Mini Cooper from 1961 to2000
Mini Cooper S Mk-II from 1967
Issigonis' friend John Cooper, owner of the Cooper Car Company and designer and builder of Formula One and rally cars, saw the potential of the Mini for competition. Issigonis was initially reluctant to see the Mini in the role of a performance car, but after John Cooper appealed to BMC management, the two men collaborated to create the Mini Cooper. The Austin Mini Cooper and Morris Mini Cooper debuted in 1961.
The 848 cc (51.7 cu in) engine from the Morris Mini-Minor was given a longer stroke to increase capacity to 997 cubic centimetres (60.8 cu in) increasing power from 34 to 55 bhp (25 to 41 kW). The car featured a racing-tuned engine, twin SU carburettors, a closer-ratio gearbox and front disc brakes, uncommon at the time in a small car. One thousand units of this version were commissioned by management, intended for and designed to meet the homologation rules of Group 2 rally racing. The 997 cc engine was replaced by a shorter stroke 998 cc unit in 1964. In 1962, Rhodesian John Love became the first non-British racing driver to win the British Saloon Car Championship driving a Mini Cooper.
Original mk1 Austin Mini Cooper Mark 1 PERFORMANCE:
max speed in 1st gear: 28.0 mph, 45.1 km/h
max speed in 2nd gear: 46.0 mph, 74.1 km/h
max speed in 3rd gear: 70 mph, 112.7 km/h
A more powerful Mini Cooper, dubbed the "S", was developed in tandem and released in 1963. Featuring a 1071 cc engine with a 70.61 mm bore and nitrided steel crankshaft and strengthened bottom end to allow further tuning; and larger servo-assisted disc brakes, 4,030 Cooper S cars were produced and sold until the model was updated in August 1964. Cooper also produced two S models specifically for circuit racing in the under 1,000 cc and under 1,300 cc classes respectively, rated at 970 cc (59 cu in) and a 1,275 cc (77.8 cu in), both had a 70.61 mm (2.780 in) bore and both of which were also offered to the public. The smaller-engine model was not well received, and only 963 had been built when the model was discontinued in 1965. The 1,275 cc Cooper S models continued in production until 1971.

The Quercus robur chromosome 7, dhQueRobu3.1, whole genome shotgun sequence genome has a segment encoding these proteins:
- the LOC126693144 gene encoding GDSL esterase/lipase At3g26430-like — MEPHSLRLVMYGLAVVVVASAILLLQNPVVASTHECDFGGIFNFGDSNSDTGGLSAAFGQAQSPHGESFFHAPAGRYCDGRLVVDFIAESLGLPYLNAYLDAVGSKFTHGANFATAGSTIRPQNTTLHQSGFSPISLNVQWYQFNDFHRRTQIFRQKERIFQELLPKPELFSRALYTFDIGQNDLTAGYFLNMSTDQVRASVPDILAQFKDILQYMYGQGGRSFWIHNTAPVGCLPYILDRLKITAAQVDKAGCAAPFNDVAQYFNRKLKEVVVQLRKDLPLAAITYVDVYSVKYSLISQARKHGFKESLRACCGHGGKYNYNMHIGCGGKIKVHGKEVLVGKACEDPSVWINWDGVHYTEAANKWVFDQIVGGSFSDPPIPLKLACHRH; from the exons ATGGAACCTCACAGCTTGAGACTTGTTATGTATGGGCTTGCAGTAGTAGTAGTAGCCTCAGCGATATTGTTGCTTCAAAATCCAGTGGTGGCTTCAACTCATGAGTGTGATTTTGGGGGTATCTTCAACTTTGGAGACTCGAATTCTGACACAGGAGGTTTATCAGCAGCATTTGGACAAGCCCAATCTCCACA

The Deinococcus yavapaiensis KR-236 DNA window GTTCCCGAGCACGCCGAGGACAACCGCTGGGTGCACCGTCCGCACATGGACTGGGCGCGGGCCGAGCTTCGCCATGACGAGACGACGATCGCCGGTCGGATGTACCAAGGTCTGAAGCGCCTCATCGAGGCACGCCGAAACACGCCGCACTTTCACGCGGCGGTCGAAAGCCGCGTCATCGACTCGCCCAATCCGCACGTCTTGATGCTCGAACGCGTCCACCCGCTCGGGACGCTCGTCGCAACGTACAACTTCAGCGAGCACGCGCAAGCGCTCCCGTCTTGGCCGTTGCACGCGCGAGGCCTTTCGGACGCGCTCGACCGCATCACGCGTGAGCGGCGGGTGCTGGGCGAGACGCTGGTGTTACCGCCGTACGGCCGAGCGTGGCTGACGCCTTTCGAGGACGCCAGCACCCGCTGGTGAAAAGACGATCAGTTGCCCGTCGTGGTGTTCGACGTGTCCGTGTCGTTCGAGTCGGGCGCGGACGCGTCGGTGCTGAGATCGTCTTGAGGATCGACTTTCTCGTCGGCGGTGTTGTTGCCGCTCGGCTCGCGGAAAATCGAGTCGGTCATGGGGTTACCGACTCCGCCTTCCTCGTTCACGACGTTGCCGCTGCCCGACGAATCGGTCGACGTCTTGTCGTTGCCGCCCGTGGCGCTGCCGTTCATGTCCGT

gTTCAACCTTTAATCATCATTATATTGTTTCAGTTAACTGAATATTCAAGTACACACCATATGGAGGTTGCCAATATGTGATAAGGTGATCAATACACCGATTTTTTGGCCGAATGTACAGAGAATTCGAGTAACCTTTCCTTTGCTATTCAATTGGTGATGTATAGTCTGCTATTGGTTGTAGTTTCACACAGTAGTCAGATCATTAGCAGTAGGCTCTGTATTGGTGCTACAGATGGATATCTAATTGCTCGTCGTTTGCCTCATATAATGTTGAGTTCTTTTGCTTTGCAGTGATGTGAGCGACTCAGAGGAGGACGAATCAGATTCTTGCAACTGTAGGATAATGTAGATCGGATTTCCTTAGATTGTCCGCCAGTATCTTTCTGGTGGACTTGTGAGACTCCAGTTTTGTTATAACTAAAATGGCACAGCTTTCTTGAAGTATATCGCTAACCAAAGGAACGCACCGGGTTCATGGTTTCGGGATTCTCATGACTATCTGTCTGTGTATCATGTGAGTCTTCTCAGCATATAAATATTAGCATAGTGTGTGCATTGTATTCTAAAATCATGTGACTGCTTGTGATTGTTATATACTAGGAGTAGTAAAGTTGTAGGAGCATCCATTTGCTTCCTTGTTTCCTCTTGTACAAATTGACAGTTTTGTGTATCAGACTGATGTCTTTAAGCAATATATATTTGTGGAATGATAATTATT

Sales of the Mini Cooper were as follows: 64,000 Mark I Coopers with 997 cc or 998 cc engines; 19,000 Mark I Cooper S with 970 cc, 1,071 cc or 1,275 cc engines; 16,000 Mark II Coopers with 998 cc engines; 6,300 Mark II Cooper S with 1,275 cc engines. There were no Mark III Coopers and just 1,570 Mark III Cooper S.
Mini Cooper in the Monte Carlo Rally
The Mini Cooper S won the Monte Carlo Rally in 1964, 1965 and 1967. Minis were initially placed first, second and third in the 1966 rally as well, but were disqualified after a controversial decision by the French judges. The disqualification related to the use of a variable resistance headlamp dimming circuit in place of a dual-filament lamp. It should be noted that the Citroën DS that was eventually awarded first place had illegal white headlamps but escaped disqualification. The driver of the Citroën, Pauli Toivonen, was reluctant to accept the trophy and vowed that he would never race for Citroën again. BMC probably received more publicity from the disqualification than they would have gained from a victory.
Innocenti Mini Cooper
In 1971, the Mini Cooper design was licensed in Italy by Innocenti and in 1973 to Spain by Authi (Automoviles de Turismo Hispano-Ingleses), which began to produce the Innocenti Mini Cooper 1300 and the Authi Mini Cooper 1300, respectively. The Cooper name was discontinued from the UK Mini range at this time.
New Mini Cooper
A new Mini Cooper named the RSP (Rover Special Products) was briefly relaunched in 1990–1991, with slightly lower performance than the 1960s Cooper. It proved popular and a new Cooper-marked Mini went into full production in late 1991. From 1992, Coopers were fitted with a fuel-injected version of the 1,275 cc engine, and in 1997 a multi-point fuel injected engine was introduced, along with a front-mounted radiator and various safety improvements.